The sweet onion from the Cévennes is an onion which benefits from an AOP (Protected Designation of Origin) and an AOC (Appellation d'Origine Contrôlée). It benefits from these designations once dried. Thus, the Cévennes sweet onion is a so-called "preservation" onion.
Some criteria that allow the designation of "sweet onion of the Cévennes":
1. A typical geology
The sweet onion owes its particularities to the fact that it grows on acid soil of granitic or shale origin, which erodes. It is a light, sandy and draining soil.
2. A sweet and golden onion
On this very specific soil grows an onion with exceptional physical characteristics:
The harvested onions are then divided into three categories:
Extra and loose sweet onions can be marketed under the designation “sweet Cévennes onions”, unlike so-called “second choice” onions which do not meet the characteristics allowing them to benefit from the designation.
Sweet onions from the Cévennes are therefore excellent onions , which is why we want to work with them and enhance them.
3. Cultivation in terraces
Given the steep terrain, the plots are very fragmented and scattered on the slopes in various places. Also, the sweet onion grows in terraces, on man-made walls to retain the earth and have flat ground to allow cultivation and facilitate irrigation.
4. A reasoned cultivation method
Cultivated in sustainable agriculture, the sweet onion of the Cévennes benefits from a research and development program with a view to tending towards a production that is ever more respectful of the environment.
A reasoned culture also implies different actions, and in particular the fact that the water resource is most often managed by the construction of rainwater retention basins in winter.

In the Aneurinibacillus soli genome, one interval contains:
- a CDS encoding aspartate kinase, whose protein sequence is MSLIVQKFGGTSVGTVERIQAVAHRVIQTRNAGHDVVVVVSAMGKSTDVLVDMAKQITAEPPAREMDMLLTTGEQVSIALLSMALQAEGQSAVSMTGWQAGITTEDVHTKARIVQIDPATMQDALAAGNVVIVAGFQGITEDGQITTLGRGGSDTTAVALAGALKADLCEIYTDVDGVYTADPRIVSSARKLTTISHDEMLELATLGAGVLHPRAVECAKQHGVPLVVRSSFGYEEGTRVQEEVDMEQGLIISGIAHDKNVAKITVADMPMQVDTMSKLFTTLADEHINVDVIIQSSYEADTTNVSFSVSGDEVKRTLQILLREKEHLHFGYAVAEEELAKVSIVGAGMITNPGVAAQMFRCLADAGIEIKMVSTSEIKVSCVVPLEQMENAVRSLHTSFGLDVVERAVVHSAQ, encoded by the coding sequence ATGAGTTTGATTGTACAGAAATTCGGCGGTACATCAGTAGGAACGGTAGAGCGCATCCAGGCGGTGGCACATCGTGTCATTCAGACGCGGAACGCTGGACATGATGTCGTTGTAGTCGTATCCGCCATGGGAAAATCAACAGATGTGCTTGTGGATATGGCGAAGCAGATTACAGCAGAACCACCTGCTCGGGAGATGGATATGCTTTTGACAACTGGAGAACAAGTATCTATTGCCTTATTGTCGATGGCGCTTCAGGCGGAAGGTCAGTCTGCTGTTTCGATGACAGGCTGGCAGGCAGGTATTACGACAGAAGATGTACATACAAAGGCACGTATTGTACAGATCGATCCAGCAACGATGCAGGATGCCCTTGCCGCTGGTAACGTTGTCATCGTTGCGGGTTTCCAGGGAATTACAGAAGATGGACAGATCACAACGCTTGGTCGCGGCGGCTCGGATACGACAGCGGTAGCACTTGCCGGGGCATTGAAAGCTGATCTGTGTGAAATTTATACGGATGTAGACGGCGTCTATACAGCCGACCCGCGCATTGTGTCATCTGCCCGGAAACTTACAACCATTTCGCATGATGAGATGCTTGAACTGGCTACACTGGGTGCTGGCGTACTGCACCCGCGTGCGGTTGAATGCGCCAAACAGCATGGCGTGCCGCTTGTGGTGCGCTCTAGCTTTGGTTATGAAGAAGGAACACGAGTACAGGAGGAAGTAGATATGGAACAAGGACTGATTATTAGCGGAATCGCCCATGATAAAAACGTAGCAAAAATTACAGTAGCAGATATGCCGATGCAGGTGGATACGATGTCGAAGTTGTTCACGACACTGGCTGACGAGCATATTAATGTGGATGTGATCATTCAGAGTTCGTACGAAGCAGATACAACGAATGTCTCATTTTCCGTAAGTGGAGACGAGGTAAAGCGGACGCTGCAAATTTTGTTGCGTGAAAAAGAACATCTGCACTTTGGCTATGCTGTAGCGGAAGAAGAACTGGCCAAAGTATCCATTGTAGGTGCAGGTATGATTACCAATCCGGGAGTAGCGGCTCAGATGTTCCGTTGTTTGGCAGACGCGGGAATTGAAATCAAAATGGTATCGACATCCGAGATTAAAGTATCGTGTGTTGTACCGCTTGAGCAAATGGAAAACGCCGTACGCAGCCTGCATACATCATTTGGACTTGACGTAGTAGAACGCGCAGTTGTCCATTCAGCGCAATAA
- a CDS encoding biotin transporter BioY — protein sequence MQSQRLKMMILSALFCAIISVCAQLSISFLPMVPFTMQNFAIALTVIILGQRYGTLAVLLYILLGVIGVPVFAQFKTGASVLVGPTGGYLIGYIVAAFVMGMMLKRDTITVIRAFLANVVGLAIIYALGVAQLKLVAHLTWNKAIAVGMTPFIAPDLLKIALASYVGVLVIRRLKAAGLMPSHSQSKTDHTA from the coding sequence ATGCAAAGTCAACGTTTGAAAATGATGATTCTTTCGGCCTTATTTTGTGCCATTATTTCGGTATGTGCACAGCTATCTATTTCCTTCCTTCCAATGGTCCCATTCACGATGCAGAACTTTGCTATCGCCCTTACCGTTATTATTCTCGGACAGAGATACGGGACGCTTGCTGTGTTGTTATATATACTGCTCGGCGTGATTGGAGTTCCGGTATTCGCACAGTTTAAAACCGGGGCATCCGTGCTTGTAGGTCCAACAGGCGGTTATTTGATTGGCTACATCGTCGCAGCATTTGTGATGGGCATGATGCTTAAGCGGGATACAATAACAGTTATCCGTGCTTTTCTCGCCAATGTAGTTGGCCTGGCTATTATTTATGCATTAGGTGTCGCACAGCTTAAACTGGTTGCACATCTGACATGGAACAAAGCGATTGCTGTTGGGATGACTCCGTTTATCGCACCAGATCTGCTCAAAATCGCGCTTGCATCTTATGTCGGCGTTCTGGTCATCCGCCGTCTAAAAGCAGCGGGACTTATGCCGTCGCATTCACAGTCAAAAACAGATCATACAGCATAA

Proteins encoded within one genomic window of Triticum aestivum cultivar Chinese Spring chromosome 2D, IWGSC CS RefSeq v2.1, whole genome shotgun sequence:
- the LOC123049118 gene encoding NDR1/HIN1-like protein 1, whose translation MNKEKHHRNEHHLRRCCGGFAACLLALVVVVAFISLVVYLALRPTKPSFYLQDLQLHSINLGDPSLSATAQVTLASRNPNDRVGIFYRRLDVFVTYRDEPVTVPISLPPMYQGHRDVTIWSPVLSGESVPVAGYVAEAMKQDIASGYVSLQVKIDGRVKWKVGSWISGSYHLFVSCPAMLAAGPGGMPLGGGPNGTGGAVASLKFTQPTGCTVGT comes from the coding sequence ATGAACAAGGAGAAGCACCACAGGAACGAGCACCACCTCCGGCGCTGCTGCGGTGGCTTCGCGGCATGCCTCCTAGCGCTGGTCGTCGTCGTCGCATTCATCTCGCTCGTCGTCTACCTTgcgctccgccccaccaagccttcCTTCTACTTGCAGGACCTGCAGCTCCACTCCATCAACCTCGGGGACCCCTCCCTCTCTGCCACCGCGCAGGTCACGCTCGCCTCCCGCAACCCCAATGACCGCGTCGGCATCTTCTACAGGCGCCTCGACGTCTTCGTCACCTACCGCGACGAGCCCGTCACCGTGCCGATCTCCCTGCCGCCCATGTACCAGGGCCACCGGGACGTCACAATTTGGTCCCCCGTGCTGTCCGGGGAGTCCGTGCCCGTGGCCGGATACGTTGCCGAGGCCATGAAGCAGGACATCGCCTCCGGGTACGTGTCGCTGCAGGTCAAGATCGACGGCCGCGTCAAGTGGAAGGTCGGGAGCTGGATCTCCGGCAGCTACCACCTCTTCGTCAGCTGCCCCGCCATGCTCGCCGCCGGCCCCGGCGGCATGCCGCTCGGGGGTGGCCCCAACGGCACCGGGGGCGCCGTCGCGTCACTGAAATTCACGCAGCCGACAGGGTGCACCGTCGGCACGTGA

Jérôme Daumet manages in association with Jérôme Fesquet 1.5ha of crops, i.e. 30 plots. These 1.5ha of crops represent no less than 4km around the plots (to be mowed every 15 days!). In all, 95t of onions are produced each year on their plots.
The onion season starts in May for transplanting, an activity for which the 2 Jérôme employ 8 people.
Cultivation continues until August, when the onions are almost ripe and their stems tend to droop (they no longer stand upright). Irrigation is an essential factor in the cultivation of onions, and mainly determines the final yield. They stop being watered 15 days before harvest.
For this second peak of activity, 10 people invest the onion fields for the harvest which lasts 3 weeks, until the end of August.
After harvest, the onions are dried on each farm.
The onions are then stored in a cold room. They are sorted and prepared throughout the winter (the producers cut the stems and remove the first skins). This stage of dry onion preparation lasts from September to March. They do not employ outside labor for this and can sort around 50kg/hour/person.
During the winter months, the producers prepare the land and sow the seeds in the nurseries, which will give the onion plants transplanted in May.
They also reinforce the terraced walls if necessary. By maintaining these terraces, the producers are the guardians of the heritage.
A group of local producers, the cooperative aims to federate farmers among themselves, and to ensure the marketing of all products.
They find several advantages:
The sweet onion cooperative (30)
L'Épicurien prepares, from the sweet onion of the Cévennes, a delicious confit of onions in which we find all the properties of this vegetable: soft and slightly sweet. It is ideal as an accompaniment to a plate of charcuterie or in a Roquefort and walnut tartlet.